Today, we rewrite geography. The University of Houston's College of Engineering
presents this series about the machines that make our civilization
run, and the people whose ingenuity created them.
Herman Sörgel, born in 1885, came from a
German family of architects. He too went on to become an architect.
Art and architecture were then in the midst of a revolution:
German expressionism, the art and crafts
movement, Bauhaus ... Sörgel was caught up in them all and they
carried him well beyond architecture.
By 1933 he'd organized trade schools and was serving as the head
of trade teaching in Bavaria. Then Hitler came to power: The arts
that Sörgel had been writing about were condemned. And Sörgel's
most ambitious project did not fare well, either. He wanted to alter
Earth's physical geography -- to extend Europe into Africa. His
problems with Hitler had less to do with the seeming madness of his
technical plans, than with Hitler's ambitions. Hitler looked east
toward Asia more that south into Africa.
But, geopolitics aside, let's look at Sörgel's idea: He wanted to
reduce the size of the Mediterranean, to irrigate much of North Africa,
and to create land links to Africa. He would dam the Bosporus to
block off the Black Sea to the east. On the west, he wanted to build
a huge semicircular earth gravity dam -- arcing out into the Atlantic
at Gibraltar. He would also redirect African rivers to create vast
freshwater inland seas in northern Africa.
Once the Mediterranean was isolated, evaporation would cause it to drop
several feet per year. That would eventually expose more than a hundred
thousand square miles of new land. Most of the Adriatic Sea would vanish,
and an expanded Sicily would link to Italy and almost touch Tunisia.
Finally, a third dam would be built linking Sicily to Tunisia and splitting
the shrunken Mediterranean in two. The eastern side would come to rest
330 feet below sea level, the western side 660 feet. Those three huge dams
would be used to generate hydroelectric power and to provide highway links
Descriptions of the project vary since it's still alive and undergoing
modifications even today. Sörgel had formed an Atlantropa Institute which
the NAZIs marginalized. But it survived the war and then sought UNESCO
support. As the idea evolved and as others revived it, it appears both
in new proposals and in science fiction. Sörgel's plan and the Gibraltar
Dam are part of Gene Roddenberry's book Star Trek: The Motion Picture.
Well, where does proposed technology end and science fiction begin? I'm not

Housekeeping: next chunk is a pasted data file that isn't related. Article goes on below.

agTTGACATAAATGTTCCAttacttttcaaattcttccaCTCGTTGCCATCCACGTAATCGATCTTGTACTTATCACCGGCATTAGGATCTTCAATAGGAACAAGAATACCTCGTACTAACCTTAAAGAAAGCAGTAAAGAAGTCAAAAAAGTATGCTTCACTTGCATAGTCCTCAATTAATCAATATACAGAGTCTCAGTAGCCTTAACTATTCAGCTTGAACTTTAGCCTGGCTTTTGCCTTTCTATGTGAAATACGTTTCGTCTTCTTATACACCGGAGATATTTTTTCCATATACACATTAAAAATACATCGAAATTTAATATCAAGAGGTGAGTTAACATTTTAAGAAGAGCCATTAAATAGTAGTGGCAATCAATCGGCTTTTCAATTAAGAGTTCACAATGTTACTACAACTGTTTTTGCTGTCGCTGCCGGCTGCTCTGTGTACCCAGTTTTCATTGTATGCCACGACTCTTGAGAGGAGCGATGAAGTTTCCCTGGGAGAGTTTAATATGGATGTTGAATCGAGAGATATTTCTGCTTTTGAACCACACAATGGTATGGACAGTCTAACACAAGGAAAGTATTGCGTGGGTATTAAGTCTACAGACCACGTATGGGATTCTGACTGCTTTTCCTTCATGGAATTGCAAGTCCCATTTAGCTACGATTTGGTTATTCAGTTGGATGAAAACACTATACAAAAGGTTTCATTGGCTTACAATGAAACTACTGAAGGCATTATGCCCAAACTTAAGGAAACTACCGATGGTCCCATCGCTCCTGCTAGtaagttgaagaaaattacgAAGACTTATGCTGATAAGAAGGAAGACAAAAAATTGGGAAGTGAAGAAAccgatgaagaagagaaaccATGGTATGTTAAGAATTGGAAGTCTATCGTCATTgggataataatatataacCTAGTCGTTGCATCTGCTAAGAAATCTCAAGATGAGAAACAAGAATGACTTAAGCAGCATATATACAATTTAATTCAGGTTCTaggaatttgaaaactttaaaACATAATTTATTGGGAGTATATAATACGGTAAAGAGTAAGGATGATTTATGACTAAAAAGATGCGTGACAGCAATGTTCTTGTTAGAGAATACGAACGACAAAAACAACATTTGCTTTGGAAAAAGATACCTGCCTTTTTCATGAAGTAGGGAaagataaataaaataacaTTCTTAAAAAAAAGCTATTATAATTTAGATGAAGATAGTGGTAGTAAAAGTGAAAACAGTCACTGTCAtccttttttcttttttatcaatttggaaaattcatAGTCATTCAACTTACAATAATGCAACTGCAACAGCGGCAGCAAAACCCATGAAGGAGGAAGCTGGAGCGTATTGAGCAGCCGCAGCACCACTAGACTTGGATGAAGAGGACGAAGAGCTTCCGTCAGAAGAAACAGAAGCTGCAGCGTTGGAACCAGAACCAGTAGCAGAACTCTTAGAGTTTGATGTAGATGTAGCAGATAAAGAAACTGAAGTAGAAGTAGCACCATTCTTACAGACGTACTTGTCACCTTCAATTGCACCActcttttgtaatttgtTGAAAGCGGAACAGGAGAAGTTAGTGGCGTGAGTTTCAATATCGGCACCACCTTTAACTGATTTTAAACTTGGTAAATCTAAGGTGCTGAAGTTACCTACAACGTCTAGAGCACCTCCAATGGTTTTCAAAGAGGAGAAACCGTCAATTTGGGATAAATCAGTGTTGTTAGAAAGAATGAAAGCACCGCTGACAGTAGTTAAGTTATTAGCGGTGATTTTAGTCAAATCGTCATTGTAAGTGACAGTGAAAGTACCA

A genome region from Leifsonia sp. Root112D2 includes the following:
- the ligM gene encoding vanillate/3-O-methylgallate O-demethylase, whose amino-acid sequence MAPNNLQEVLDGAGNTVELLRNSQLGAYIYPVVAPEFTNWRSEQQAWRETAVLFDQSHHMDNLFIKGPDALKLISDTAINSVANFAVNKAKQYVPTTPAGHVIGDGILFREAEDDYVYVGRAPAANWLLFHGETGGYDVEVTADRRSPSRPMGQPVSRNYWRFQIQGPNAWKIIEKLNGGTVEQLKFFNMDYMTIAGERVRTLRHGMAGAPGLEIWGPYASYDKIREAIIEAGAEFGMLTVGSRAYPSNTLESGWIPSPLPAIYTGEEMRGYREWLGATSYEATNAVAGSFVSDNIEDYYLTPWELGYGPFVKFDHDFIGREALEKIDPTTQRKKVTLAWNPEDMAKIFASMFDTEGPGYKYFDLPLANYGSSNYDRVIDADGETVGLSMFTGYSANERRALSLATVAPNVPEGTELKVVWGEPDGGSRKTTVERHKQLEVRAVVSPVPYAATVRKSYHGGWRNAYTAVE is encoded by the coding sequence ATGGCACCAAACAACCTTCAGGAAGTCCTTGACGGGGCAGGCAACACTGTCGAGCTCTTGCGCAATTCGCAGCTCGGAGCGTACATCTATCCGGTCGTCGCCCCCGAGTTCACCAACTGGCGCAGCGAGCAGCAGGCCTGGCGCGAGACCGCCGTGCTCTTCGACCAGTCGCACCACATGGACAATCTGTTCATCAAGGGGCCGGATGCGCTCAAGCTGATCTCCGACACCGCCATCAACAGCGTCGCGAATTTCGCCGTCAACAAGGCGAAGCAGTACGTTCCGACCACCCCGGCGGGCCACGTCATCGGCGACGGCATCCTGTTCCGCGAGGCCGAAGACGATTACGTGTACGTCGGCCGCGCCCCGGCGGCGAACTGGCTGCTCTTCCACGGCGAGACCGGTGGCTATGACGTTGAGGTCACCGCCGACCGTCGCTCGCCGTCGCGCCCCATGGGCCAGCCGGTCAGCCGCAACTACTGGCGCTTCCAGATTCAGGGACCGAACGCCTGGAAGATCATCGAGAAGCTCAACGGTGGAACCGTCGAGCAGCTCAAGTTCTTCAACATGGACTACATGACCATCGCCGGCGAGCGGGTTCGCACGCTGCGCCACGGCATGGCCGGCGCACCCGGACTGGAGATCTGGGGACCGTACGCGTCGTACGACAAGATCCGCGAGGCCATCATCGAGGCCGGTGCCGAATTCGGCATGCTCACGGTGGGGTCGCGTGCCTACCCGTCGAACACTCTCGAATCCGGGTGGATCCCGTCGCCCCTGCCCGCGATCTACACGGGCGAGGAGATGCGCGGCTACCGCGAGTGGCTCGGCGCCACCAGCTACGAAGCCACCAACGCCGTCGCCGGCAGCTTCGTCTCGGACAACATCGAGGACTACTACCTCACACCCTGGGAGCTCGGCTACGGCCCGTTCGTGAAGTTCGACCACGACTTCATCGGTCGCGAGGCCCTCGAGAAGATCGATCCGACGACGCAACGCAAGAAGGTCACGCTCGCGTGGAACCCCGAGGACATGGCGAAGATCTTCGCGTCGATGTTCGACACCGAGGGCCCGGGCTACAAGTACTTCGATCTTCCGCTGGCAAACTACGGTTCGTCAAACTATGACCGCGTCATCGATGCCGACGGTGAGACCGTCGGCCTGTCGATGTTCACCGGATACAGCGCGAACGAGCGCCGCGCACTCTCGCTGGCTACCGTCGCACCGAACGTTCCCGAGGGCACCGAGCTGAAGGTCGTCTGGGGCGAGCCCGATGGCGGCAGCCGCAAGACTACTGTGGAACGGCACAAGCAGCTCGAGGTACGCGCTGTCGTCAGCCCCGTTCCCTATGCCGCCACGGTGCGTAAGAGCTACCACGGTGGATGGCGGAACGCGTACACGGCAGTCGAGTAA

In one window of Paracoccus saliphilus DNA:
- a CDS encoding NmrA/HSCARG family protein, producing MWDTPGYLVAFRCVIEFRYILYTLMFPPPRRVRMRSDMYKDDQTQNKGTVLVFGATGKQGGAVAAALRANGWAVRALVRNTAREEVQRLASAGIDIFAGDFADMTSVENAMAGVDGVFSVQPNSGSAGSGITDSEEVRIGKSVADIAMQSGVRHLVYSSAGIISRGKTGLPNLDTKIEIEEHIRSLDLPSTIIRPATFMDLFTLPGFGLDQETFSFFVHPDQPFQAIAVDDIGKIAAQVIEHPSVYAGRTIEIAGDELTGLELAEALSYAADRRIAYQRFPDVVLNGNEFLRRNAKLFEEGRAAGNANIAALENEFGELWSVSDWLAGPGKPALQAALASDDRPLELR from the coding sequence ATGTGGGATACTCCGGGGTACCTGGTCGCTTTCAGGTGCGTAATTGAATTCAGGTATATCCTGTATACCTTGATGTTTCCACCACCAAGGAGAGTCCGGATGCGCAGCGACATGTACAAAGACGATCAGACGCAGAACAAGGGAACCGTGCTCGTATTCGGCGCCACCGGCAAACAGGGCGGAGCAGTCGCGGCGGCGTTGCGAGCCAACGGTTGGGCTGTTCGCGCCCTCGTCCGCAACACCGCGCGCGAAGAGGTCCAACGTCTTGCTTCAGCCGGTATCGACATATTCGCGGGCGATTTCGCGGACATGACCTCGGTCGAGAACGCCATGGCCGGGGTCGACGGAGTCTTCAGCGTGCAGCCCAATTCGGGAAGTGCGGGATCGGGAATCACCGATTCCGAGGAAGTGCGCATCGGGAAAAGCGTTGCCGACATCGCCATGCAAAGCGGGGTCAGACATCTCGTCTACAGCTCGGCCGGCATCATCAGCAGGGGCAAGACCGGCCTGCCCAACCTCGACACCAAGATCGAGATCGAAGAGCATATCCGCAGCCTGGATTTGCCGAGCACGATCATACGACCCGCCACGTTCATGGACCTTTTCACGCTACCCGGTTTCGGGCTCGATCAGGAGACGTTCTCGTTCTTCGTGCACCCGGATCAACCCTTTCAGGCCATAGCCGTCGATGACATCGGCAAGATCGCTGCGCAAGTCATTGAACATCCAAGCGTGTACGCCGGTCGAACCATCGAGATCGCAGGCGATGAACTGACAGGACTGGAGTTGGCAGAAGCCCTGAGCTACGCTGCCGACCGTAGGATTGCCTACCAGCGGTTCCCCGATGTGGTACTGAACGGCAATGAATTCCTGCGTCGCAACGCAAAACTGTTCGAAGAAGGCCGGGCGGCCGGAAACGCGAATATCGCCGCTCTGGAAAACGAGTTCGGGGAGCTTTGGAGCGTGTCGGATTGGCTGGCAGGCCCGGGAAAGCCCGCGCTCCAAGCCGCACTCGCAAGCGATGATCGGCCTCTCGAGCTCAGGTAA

New technology is like that. The New York subway system seemed implausible
in the late 19th century and it brought terrible disruption to lower Manhattan
in the early 20th. Today, the city is unimaginable without it. So what
about a terraformed Mediterranean? Well, I suspect -- I fear -- that Earth
is headed for far greater changes in the next century. But ones quite
different from Sörgel's half mad, half visionary, plan.
I'm John Lienhard, at the University of Houston,
where we're interested in the way inventive minds
A great deal about Sörgel's so-called Atlantropa plan
and subsequent variations of it can be found online. Also a
current student and advocate of the idea, Richard B. Cathcart,
has published a great deal both online and in print. See, e.g.:
R. B. Cathcart, Macroengineering Transformations of the Mediterranean
Sea and Africa. World Futures, Vol. 19, No.1, 1983, pp. 111-121.
R. B. Cathcart, What if We Lowered the Mediterranean Sea?
Speculations in Science and Technology, Vol. 8, No. 1, 1985. pp. 7-15.
The 1950 Modern Mechanix ran
an article about Sörgel's plan.
Thanks to Jim Bell of KUHF-FM, for calling my attention to Sörgel's plan.
The Mediterranean Sea (Both images courtesy of Google Earth). One dam would be
placed at the Strait of Gibraltar in the upper left, one across the
Bosporus in the lower right. The third dam -- see below:
Notice the shallow part of the sea just below the left end of Sicily (big island
near the center.) The third dam and road link would extend from that exposed land to
Tunisia in the lower left. It would divide the Mediterranean into two pieces -- the
higher level on the Gibraltar side, the lower on the Bosporus side.
The Engines of Our Ingenuity is
Copyright © 1988-2008 by John H.